By Annette Dashofy
Lately, in an effort to get into shape, I’ve been doing a lot of walking. Since the fields around my house are loaded with ticks, I find other places to stretch my legs. One of the most convenient spots is an old cemetery a few miles from my house. It’s quiet and mostly deserted except for the occasional deer. And many of my ancestors are buried there. I rather like the sense of calm.
Last week, on my stroll, I noticed a grave with several floral arrangements perched on the stone. One of the plastic vases had fallen over. There are other graves with upended tributes, but for some reason, I diverted from my path and knelt to straighten this particular one.
Besides the flowers, a pair of tiny ceramic angels flanked the marker, which was covered in pennies, nickels and dimes. The name and date on the flat granite slab sounded familiar, but it took a moment or two to sink in and then I remembered the story.
Seven-year-old Tausha Lee Lanham lived her sad, short life in Burgettstown, about five miles from my home. At birth, she weighed only 2 pounds and 5 ounces and she suffered an assortment of health problems. But the bulk of her suffering came at the hands of her mother, Michelle Sue Tharp.
Tausha weighed less than 12 pounds when she died several months shy of her eighth birthday. She had not eaten for days.
According to witnesses, Tausha’s mother kept food from the child for a day or more at a time. She did however feed the girl’s two siblings. Tausha would spend many nights confined to a room to prevent her from searching for any tidbit in the kitchen, where she sometimes ate from the garbage can. Other times she might forage scraps from the pet bowls.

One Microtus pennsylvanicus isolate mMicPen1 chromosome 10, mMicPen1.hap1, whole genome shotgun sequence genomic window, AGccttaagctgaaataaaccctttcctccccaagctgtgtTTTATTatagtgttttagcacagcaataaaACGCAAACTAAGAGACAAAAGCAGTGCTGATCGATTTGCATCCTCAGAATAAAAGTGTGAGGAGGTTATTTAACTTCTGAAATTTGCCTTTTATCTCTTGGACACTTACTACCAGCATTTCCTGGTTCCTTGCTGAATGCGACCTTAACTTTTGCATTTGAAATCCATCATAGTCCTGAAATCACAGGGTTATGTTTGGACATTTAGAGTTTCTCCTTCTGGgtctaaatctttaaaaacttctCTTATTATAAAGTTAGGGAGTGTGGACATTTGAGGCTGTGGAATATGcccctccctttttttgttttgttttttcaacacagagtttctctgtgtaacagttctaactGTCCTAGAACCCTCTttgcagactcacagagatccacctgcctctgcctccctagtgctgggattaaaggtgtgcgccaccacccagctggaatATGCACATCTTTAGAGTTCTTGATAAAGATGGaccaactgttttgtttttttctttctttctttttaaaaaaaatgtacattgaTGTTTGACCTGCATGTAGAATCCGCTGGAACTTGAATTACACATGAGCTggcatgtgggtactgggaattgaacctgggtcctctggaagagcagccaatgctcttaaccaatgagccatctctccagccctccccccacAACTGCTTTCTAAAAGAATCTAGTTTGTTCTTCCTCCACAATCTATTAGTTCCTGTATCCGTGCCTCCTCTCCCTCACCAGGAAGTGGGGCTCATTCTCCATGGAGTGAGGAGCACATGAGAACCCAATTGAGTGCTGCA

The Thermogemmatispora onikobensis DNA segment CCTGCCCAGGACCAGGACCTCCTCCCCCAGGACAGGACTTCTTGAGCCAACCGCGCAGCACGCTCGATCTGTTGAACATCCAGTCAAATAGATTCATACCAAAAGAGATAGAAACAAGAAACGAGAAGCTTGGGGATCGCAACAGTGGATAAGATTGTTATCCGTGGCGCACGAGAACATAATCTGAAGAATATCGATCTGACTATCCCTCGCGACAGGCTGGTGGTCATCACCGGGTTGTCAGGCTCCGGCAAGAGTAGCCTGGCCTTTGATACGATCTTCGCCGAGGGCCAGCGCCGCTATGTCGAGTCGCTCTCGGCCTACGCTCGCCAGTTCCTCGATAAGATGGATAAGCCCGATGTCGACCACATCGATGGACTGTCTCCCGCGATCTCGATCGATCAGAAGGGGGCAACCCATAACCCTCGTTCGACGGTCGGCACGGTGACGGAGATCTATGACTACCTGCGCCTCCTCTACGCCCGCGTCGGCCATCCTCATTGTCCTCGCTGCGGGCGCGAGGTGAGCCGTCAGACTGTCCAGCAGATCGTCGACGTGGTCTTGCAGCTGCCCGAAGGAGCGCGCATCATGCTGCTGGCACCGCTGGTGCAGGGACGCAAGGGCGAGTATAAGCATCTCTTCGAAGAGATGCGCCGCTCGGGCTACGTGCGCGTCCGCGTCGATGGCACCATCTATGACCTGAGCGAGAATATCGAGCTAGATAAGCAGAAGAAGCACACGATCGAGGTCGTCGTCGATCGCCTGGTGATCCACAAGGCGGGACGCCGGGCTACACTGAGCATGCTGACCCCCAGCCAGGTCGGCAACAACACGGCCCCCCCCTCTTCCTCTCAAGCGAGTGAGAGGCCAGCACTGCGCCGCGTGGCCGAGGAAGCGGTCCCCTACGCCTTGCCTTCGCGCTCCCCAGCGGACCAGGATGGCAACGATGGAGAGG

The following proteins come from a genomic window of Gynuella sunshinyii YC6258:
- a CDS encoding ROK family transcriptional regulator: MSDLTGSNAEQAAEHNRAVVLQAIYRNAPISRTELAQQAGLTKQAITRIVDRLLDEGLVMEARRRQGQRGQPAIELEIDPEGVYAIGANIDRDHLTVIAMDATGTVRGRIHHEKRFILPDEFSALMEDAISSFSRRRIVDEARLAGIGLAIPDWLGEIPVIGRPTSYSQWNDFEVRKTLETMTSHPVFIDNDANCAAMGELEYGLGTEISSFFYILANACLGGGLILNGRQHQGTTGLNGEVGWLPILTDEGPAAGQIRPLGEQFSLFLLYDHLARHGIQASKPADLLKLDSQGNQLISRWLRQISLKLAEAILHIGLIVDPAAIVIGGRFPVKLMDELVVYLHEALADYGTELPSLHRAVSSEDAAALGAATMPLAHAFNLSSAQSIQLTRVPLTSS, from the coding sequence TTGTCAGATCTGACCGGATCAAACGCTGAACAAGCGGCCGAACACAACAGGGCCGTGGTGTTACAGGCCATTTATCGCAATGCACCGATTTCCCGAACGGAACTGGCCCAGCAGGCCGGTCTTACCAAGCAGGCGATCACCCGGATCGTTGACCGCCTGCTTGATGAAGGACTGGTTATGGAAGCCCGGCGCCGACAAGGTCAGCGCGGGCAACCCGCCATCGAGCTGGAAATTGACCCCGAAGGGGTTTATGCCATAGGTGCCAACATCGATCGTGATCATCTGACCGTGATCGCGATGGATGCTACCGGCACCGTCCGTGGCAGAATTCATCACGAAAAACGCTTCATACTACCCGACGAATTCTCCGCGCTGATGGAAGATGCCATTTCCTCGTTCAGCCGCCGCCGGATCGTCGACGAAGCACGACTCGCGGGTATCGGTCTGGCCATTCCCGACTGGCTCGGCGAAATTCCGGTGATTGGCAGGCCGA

CYS tried to help, but Michelle Tharp missed appointments and refused to open her door to them. When they did visit, Tharp hid Tausha out of sight.
One morning, nearly ten years ago, Tharp discovered Tausha’s dead body in her bed. Instead of reporting it (for fear of having her other children taken from her, she said), she put the body in her car seat and drove to her grandmother’s to call off work and to drop off laundry. She swung by a lake before stopping to buy garbage bags. Later, she and her boyfriend, Douglas Bittinger, wrapped Tausha’s tiny body in a sheet, placed it in a garbage bag, and left it atop a large bush in the woods of West Virginia. They then reported her missing from a mall in Steubenville, Ohio, where they said she’d gotten lost.
The jury at Tharp’s trial deliberated for less than three hours before returning a guilty verdict. She was sentenced to death and sits on death row at the State Correctional Institute of Muncy.
And there, the story should have ended. However, Michelle Tharp is now being featured on a website known as muncys3amigos, where she and two other inmates give their one-sided account of life behind bars. I would include a link, but the thought of pulling that site up makes me ill. But if you want to read a local account of the story, go here. It originates from London, England and the webmaster, Joanne Rayston heads an organization called Friends for Muncy Death Row, an anti-death-penalty group. At some point, the three women were moved to a different section of the prison. They complained that their new lodging was “loud, unsanitary, and simply miserable.”
Forgive me if I fail to feel pity for them. Especially Tharp.
As for Tausha, her grave, at least, is everything her mother’s accommodations are not. Quiet. Lovely. Peaceful. And from the looks of the flowers and angels, her final resting place is getting considerably more care than the child received in life.